The podcasting itself, I’m not passionate about that. It’s the best tool that I’ve found to accomplish my purpose right now.
Mark: Excellent. Dan, I really appreciate you spending time with me today. I want to encourage people to find you in one of the ways that I found you, which is through your excellent and amazing 48Days.net community. Can you comment on that and what that’s all about for me?
Dan: Yes. When I was approached by some helpful advisors four years ago about creating a social network I said, “No. We don’t need another Facebook or MySpace. I don’t care what somebody had for breakfast, they shouldn’t care about what I had.”
They said, “We can shape this so that it really connects people who think like you do. People are really serious about putting life in their dreams and turning it into viable income generation.”
So I said, “Okay, we’ll try it for 90 days and then I’ll decide if we want to continue it or not.” Well, I was pretty blown away by what happened in 90 days, so we’ve continued with that.
It’s this amazing community. What I love about it is that it’s not all just one directional with people picking Dan Miller’s brain. We have thousands of people who are brilliant, who are smarter than I am in a whole lot of areas, who are willing to share their experience and advice. All these groups are happening in there and we have hundreds of interactions that are going on at any given day where people are asking questions and getting advice, opinions, and help from a whole lot of other people.
I stand back just watching what’s going on. There are times when I’m not involved in there at all. We have a group of advisors. It’s this amazing community of people that really are linking arms. I really believe in the old adage “a rising tide raises all ships.” These are people who are unselfishly sharing and enjoying the success of lots and lots of people. And we’re seeing it day by day. That’s where a lot of these stories are coming from – 48Days.net.
Mark: If people want to find you, of course there’s your podcast, which I highly recommend and listen to every week. Where’s another good place to find you?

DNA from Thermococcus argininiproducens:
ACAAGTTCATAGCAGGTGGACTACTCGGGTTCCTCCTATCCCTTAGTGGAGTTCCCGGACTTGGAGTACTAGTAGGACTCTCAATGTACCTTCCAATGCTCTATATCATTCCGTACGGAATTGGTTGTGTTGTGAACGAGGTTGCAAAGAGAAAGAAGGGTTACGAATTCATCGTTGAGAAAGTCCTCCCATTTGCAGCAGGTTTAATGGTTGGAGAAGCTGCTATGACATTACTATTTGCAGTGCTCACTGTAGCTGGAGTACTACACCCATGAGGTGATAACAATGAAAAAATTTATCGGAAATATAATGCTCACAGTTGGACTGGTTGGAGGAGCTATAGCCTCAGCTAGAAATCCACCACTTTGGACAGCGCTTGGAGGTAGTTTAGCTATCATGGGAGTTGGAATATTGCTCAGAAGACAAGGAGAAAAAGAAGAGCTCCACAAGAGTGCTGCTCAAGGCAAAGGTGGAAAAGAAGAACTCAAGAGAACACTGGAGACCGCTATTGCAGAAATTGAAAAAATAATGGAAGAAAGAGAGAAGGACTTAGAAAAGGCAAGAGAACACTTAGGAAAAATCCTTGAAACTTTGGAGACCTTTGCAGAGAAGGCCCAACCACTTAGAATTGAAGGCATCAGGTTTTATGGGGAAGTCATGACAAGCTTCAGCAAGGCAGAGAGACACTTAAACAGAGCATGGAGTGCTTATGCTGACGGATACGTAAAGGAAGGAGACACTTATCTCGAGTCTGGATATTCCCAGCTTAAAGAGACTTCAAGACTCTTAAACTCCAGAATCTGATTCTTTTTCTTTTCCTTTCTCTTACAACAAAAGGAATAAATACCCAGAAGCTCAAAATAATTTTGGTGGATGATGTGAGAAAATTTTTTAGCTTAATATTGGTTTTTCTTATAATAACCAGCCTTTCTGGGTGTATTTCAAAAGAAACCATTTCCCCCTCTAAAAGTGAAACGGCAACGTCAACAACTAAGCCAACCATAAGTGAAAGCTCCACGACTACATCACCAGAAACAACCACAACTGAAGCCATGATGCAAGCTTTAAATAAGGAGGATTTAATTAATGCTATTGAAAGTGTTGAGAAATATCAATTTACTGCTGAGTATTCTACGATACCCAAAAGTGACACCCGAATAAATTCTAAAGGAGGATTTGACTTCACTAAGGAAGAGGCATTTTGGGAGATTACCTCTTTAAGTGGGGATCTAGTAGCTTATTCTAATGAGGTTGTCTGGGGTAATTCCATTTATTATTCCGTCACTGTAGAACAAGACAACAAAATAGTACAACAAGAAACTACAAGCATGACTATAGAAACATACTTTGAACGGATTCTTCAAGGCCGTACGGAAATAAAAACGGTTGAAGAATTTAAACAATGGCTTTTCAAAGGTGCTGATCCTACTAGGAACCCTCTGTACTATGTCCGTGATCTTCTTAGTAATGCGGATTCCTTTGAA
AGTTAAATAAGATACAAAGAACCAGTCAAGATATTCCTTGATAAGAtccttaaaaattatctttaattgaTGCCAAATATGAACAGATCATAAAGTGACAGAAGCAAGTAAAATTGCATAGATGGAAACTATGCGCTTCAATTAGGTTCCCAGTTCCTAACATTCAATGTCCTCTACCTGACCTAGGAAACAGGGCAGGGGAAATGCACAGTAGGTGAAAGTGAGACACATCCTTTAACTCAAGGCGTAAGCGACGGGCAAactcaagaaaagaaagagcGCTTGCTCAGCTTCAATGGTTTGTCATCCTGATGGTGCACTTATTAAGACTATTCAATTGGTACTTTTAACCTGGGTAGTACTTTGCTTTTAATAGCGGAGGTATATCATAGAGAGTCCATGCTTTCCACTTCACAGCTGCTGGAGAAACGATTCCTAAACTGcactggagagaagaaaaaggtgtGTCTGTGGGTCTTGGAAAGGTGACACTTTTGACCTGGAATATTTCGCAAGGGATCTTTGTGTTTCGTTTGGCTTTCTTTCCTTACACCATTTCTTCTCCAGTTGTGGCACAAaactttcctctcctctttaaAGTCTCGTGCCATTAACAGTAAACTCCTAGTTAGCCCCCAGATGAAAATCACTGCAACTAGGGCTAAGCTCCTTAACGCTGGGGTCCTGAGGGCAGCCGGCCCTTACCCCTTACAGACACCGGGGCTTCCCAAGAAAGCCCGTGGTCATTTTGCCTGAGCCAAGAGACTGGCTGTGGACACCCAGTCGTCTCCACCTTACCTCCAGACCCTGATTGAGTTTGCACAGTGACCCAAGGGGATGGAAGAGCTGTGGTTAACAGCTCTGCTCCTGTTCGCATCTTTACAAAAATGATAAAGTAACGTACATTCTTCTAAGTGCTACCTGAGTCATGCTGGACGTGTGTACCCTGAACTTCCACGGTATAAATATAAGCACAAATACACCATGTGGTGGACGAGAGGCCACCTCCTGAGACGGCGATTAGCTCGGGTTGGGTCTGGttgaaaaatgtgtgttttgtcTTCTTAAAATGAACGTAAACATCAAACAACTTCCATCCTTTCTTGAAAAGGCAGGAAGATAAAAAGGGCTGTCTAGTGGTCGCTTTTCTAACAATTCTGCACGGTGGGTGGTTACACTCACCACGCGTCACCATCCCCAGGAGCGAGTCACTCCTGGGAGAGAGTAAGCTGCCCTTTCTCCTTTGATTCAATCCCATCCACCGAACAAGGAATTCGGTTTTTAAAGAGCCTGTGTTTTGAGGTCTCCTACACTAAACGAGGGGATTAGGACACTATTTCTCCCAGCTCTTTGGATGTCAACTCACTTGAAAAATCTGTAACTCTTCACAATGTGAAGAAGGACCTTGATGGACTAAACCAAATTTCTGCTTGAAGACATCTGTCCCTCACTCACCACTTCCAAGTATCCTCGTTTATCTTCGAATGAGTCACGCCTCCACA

I guess 48Days.com is your hub of existence, right?
Dan: 48Days.com is our primary site, lots of resources, my reading recommendations and all those things there. People can find my blog and my podcast, newsletter, lots of free resources that we have there.
I’m in a lot places, I’m not hard to find at all. We have these amazing events here on our property just outside Franklin, Tennessee. We just had one here last week. Those are experiences that are so outrageous I find it hard to describe them. Each one takes on a life of their own.
In this last one we had a whole bunch of people here who want to be coaches, so this is helping people develop their coaching practices. But we went for a walk back through our nature trail and there’s a magnificent mulberry tree back there that happens to be in full bloom right now, not just with flowers, but with mulberries. I had this whole group of people back there and we’re gorging ourselves like a bunch of five year olds on fresh mulberries.
We really include people in our lives when they get connected with us. This is not just head knowledge, this is creating a life that is meaningful and purposeful. We have a lot of things – we include our granddaughters, they do drawings for door prizes at our events here, and we have a zip line people can go down.
We try to make it very difficult for people to determine if we’re working or playing. I just love that model where it’s hard to determine if you’re working or playing. So when people get involved in our community we just have fun together in a lot of ways.
Mark: Dan, I really do appreciate your time. I want to thank you, and on behalf of my listeners I want to thank you for being here. I hope you have an absolutely fantastic day.
Dan: Thank you, Mark. It was an honor to be your guest today. I hope we’ve stirred up some cobwebs at least to give your listeners some new hope and inspiration. Thanks for having me on.
Mark: Take care, Dan. Thank you.
Wrapping Things Up
I hope you guys really enjoyed that. I love Dan and he is just an awesome guy. I can’t thank him enough for being on the show. Once again, I really want to encourage you to get over to 48Days.com and check Dan out. He’s a great guy and he can help you.
Thank you for listening to Late Night Internet Marketing Podcast.